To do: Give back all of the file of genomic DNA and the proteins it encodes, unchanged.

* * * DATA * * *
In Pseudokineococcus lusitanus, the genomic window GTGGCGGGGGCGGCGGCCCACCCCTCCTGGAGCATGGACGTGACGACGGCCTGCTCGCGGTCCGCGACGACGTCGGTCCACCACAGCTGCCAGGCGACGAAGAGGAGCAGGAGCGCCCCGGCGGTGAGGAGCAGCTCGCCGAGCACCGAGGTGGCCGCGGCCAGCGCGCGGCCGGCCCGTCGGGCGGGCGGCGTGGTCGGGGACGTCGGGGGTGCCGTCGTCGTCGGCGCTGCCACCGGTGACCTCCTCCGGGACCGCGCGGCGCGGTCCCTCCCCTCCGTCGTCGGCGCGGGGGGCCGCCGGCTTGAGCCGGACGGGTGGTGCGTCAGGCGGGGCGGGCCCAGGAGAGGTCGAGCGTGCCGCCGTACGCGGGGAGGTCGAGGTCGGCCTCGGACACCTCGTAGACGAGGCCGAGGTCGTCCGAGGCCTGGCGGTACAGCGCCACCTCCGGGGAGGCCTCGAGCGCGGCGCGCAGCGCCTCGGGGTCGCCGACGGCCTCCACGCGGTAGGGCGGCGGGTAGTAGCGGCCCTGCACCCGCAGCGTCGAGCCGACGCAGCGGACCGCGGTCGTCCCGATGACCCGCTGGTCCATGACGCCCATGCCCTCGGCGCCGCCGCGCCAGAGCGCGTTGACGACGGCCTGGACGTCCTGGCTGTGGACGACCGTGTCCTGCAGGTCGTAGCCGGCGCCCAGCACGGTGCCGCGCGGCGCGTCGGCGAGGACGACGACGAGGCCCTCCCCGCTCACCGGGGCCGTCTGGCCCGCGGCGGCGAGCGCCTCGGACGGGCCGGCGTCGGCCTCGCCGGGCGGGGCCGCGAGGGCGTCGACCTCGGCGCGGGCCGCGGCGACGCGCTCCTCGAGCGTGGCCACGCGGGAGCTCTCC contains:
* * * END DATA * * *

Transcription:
In Pseudokineococcus lusitanus, the genomic window GTGGCGGGGGCGGCGGCCCACCCCTCCTGGAGCATGGACGTGACGACGGCCTGCTCGCGGTCCGCGACGACGTCGGTCCACCACAGCTGCCAGGCGACGAAGAGGAGCAGGAGCGCCCCGGCGGTGAGGAGCAGCTCGCCGAGCACCGAGGTGGCCGCGGCCAGCGCGCGGCCGGCCCGTCGGGCGGGCGGCGTGGTCGGGGACGTCGGGGGTGCCGTCGTCGTCGGCGCTGCCACCGGTGACCTCCTCCGGGACCGCGCGGCGCGGTCCCTCCCCTCCGTCGTCGGCGCGGGGGGCCGCCGGCTTGAGCCGGACGGGTGGTGCGTCAGGCGGGGCGGGCCCAGGAGAGGTCGAGCGTGCCGCCGTACGCGGGGAGGTCGAGGTCGGCCTCGGACACCTCGTAGACGAGGCCGAGGTCGTCCGAGGCCTGGCGGTACAGCGCCACCTCCGGGGAGGCCTCGAGCGCGGCGCGCAGCGCCTCGGGGTCGCCGACGGCCTCCACGCGGTAGGGCGGCGGGTAGTAGCGGCCCTGCACCCGCAGCGTCGAGCCGACGCAGCGGACCGCGGTCGTCCCGATGACCCGCTGGTCCATGACGCCCATGCCCTCGGCGCCGCCGCGCCAGAGCGCGTTGACGACGGCCTGGACGTCCTGGCTGTGGACGACCGTGTCCTGCAGGTCGTAGCCGGCGCCCAGCACGGTGCCGCGCGGCGCGTCGGCGAGGACGACGACGAGGCCCTCCCCGCTCACCGGGGCCGTCTGGCCCGCGGCGGCGAGCGCCTCGGACGGGCCGGCGTCGGCCTCGCCGGGCGGGGCCGCGAGGGCGTCGACCTCGGCGCGGGCCGCGGCGACGCGCTCCTCGAGCGTGGCCACGCGGGAGCTCTCC contains: